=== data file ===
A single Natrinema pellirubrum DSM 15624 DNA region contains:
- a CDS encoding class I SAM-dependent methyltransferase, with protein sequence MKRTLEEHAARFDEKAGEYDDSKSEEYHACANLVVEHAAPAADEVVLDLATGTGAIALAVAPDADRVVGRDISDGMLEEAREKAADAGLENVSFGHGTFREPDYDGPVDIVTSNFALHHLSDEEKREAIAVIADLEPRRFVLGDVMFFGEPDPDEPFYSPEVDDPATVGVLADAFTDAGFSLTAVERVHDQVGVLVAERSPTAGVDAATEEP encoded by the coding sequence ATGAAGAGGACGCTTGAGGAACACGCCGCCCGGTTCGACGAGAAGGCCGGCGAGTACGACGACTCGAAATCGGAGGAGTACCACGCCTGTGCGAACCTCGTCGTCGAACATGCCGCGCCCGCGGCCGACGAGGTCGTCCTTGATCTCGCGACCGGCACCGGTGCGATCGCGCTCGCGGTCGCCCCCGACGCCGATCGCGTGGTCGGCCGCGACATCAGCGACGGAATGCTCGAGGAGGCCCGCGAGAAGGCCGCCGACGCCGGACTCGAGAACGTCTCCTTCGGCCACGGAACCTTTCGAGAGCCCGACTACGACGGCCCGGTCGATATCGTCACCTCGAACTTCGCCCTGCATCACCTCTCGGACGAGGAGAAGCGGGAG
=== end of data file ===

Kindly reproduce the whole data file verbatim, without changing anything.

A single Natrinema pellirubrum DSM 15624 DNA region contains:
- a CDS encoding class I SAM-dependent methyltransferase, with protein sequence MKRTLEEHAARFDEKAGEYDDSKSEEYHACANLVVEHAAPAADEVVLDLATGTGAIALAVAPDADRVVGRDISDGMLEEAREKAADAGLENVSFGHGTFREPDYDGPVDIVTSNFALHHLSDEEKREAIAVIADLEPRRFVLGDVMFFGEPDPDEPFYSPEVDDPATVGVLADAFTDAGFSLTAVERVHDQVGVLVAERSPTAGVDAATEEP encoded by the coding sequence ATGAAGAGGACGCTTGAGGAACACGCCGCCCGGTTCGACGAGAAGGCCGGCGAGTACGACGACTCGAAATCGGAGGAGTACCACGCCTGTGCGAACCTCGTCGTCGAACATGCCGCGCCCGCGGCCGACGAGGTCGTCCTTGATCTCGCGACCGGCACCGGTGCGATCGCGCTCGCGGTCGCCCCCGACGCCGATCGCGTGGTCGGCCGCGACATCAGCGACGGAATGCTCGAGGAGGCCCGCGAGAAGGCCGCCGACGCCGGACTCGAGAACGTCTCCTTCGGCCACGGAACCTTTCGAGAGCCCGACTACGACGGCCCGGTCGATATCGTCACCTCGAACTTCGCCCTGCATCACCTCTCGGACGAGGAGAAGCGGGAG